Trigeminal neuralgia: the diagnosis and management of this excruciating and poorly understood facial pain
Postgraduate Medical Journal, 06/13/2011
Zakrzewska JM et al. – Surgical procedures result in markedly improved quality of life. Patient support groups provide information and support to those in pain and play a crucial role.
- Most trigeminal neuralgia is idiopathic, but a small percentage is due to secondary causes—for example, tumours or multiple sclerosis—which can be picked up on CT or MRI.
- Recently published international guidelines suggest that carbamazepine and oxcarbazepine are the first–line drugs.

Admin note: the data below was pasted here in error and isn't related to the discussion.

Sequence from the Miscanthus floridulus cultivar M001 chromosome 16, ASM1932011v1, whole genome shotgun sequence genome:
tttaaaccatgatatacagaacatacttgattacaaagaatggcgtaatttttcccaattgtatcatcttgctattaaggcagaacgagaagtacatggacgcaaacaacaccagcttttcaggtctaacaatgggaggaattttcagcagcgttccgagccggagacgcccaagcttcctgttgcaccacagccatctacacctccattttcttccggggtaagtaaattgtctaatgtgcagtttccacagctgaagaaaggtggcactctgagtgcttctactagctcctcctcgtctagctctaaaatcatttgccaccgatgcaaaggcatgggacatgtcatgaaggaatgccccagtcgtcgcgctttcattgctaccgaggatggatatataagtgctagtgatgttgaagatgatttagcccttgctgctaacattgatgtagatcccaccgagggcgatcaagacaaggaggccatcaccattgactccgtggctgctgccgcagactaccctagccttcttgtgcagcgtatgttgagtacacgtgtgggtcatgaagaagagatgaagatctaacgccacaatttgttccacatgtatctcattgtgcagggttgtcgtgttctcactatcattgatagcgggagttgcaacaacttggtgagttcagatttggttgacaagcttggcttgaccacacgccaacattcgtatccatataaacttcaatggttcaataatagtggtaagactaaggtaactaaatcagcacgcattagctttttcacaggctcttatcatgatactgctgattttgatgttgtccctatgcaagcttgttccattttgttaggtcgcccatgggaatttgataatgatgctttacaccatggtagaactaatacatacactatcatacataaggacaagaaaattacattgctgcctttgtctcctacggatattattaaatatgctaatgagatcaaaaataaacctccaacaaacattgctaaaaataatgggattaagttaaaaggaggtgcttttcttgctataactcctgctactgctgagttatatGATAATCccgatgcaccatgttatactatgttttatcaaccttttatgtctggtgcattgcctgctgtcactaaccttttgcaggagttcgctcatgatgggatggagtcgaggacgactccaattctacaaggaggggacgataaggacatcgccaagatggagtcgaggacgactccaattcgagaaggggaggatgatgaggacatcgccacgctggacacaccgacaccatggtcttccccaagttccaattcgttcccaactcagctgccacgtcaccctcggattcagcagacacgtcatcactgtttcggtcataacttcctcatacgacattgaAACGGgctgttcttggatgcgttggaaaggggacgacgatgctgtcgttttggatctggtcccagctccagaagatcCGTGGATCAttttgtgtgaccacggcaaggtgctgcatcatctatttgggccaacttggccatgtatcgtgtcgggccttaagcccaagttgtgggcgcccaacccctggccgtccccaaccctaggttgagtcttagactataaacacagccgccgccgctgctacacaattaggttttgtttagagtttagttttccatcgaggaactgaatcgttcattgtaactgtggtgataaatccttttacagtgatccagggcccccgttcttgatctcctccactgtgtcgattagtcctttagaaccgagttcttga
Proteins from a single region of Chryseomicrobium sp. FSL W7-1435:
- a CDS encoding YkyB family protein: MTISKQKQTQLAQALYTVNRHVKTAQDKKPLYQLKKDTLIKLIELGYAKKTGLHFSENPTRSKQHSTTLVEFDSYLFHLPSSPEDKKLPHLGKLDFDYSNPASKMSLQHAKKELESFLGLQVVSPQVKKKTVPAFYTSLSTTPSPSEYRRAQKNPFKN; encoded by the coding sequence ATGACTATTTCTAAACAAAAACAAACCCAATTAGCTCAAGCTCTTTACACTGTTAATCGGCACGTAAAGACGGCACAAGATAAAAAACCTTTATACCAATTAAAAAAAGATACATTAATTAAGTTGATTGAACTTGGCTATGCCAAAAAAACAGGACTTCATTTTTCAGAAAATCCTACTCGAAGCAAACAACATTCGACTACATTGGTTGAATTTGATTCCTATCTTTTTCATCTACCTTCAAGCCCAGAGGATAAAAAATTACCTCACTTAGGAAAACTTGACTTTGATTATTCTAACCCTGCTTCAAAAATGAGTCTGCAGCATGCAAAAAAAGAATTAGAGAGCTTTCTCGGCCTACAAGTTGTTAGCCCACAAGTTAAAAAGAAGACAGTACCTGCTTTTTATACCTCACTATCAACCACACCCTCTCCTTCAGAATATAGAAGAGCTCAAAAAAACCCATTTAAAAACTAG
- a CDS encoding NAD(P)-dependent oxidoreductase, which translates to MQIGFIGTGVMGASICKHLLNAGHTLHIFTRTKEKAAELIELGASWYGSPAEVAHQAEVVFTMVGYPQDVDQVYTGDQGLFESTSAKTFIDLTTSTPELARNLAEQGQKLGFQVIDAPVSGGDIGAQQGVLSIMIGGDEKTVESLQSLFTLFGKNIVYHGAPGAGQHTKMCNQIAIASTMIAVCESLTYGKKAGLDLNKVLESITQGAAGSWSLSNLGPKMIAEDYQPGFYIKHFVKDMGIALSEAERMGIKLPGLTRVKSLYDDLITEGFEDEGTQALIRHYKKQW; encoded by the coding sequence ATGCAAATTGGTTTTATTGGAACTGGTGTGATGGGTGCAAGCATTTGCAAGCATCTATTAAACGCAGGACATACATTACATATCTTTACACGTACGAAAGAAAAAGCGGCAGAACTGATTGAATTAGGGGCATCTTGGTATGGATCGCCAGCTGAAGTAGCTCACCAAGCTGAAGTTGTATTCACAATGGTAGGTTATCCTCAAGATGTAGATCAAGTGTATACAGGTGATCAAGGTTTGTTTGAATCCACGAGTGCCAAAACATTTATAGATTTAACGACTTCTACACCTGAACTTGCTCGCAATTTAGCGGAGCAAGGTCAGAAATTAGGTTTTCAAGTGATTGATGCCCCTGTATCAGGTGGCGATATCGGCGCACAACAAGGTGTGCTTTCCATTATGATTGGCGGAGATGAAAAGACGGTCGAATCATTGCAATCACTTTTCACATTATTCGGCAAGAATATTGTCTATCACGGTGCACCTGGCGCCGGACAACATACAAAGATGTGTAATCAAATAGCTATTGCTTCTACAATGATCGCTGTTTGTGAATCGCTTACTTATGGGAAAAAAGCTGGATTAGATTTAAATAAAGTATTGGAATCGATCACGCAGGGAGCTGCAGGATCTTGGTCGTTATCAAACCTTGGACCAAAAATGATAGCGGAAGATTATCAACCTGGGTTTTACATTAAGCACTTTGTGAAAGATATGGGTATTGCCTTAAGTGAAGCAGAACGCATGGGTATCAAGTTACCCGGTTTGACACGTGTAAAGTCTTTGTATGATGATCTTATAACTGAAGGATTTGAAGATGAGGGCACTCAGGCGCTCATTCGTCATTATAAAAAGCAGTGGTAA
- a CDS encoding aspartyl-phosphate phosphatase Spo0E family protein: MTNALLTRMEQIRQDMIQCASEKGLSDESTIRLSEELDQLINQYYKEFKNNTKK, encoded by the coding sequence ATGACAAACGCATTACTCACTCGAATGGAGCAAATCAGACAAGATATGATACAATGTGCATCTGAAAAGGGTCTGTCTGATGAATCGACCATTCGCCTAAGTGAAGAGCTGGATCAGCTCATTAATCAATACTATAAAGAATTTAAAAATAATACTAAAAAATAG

- There is limited evidence for the use of lamotrigine and baclofen.
- If there is a decrease in efficacy or tolerability of medication, surgery needs to be considered.
- Neurosurgical opinion should be sought early.
- There are several ablative, destructive procedures that can be carried out either at the level of the Gasserian ganglion or in the posterior fossa.
- Only non–destructive procedure is microvascular decompression (MVD).
- Ablative procedures give a 50% chance of patients being pain free for 4 years, compared with 70% of patients at 10 years after MVD.
- Ablative procedures result in sensory loss, and MVD carries a 0.2–0.4% risk of mortality with a 2–4% chance of ipsilateral hearing loss.